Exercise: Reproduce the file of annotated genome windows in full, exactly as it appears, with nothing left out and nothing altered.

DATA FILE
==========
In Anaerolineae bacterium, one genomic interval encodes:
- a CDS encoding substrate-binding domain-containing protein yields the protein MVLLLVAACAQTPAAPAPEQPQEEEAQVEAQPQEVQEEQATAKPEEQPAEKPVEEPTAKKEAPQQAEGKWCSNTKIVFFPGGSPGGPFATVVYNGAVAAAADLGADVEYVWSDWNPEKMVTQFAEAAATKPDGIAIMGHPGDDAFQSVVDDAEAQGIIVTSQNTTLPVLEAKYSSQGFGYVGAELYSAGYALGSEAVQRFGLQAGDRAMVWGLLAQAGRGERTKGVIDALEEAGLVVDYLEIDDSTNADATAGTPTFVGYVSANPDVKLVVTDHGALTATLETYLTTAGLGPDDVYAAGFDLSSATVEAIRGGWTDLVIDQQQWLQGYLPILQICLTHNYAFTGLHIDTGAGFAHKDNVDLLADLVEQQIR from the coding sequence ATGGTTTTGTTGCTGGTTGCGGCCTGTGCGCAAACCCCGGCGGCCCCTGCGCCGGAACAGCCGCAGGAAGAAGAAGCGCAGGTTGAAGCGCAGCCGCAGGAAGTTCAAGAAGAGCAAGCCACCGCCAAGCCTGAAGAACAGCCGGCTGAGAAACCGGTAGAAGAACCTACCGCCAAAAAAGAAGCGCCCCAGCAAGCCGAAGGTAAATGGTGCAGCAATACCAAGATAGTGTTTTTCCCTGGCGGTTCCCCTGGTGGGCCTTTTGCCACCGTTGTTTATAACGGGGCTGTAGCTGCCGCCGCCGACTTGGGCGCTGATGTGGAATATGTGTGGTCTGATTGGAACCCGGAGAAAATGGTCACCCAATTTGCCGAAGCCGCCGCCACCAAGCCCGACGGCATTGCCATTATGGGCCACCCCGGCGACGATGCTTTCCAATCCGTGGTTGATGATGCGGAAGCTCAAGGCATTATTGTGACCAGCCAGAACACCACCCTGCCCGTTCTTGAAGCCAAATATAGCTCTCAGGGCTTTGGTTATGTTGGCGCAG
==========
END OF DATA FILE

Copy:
In Anaerolineae bacterium, one genomic interval encodes:
- a CDS encoding substrate-binding domain-containing protein yields the protein MVLLLVAACAQTPAAPAPEQPQEEEAQVEAQPQEVQEEQATAKPEEQPAEKPVEEPTAKKEAPQQAEGKWCSNTKIVFFPGGSPGGPFATVVYNGAVAAAADLGADVEYVWSDWNPEKMVTQFAEAAATKPDGIAIMGHPGDDAFQSVVDDAEAQGIIVTSQNTTLPVLEAKYSSQGFGYVGAELYSAGYALGSEAVQRFGLQAGDRAMVWGLLAQAGRGERTKGVIDALEEAGLVVDYLEIDDSTNADATAGTPTFVGYVSANPDVKLVVTDHGALTATLETYLTTAGLGPDDVYAAGFDLSSATVEAIRGGWTDLVIDQQQWLQGYLPILQICLTHNYAFTGLHIDTGAGFAHKDNVDLLADLVEQQIR from the coding sequence ATGGTTTTGTTGCTGGTTGCGGCCTGTGCGCAAACCCCGGCGGCCCCTGCGCCGGAACAGCCGCAGGAAGAAGAAGCGCAGGTTGAAGCGCAGCCGCAGGAAGTTCAAGAAGAGCAAGCCACCGCCAAGCCTGAAGAACAGCCGGCTGAGAAACCGGTAGAAGAACCTACCGCCAAAAAAGAAGCGCCCCAGCAAGCCGAAGGTAAATGGTGCAGCAATACCAAGATAGTGTTTTTCCCTGGCGGTTCCCCTGGTGGGCCTTTTGCCACCGTTGTTTATAACGGGGCTGTAGCTGCCGCCGCCGACTTGGGCGCTGATGTGGAATATGTGTGGTCTGATTGGAACCCGGAGAAAATGGTCACCCAATTTGCCGAAGCCGCCGCCACCAAGCCCGACGGCATTGCCATTATGGGCCACCCCGGCGACGATGCTTTCCAATCCGTGGTTGATGATGCGGAAGCTCAAGGCATTATTGTGACCAGCCAGAACACCACCCTGCCCGTTCTTGAAGCCAAATATAGCTCTCAGGGCTTTGGTTATGTTGGCGCAG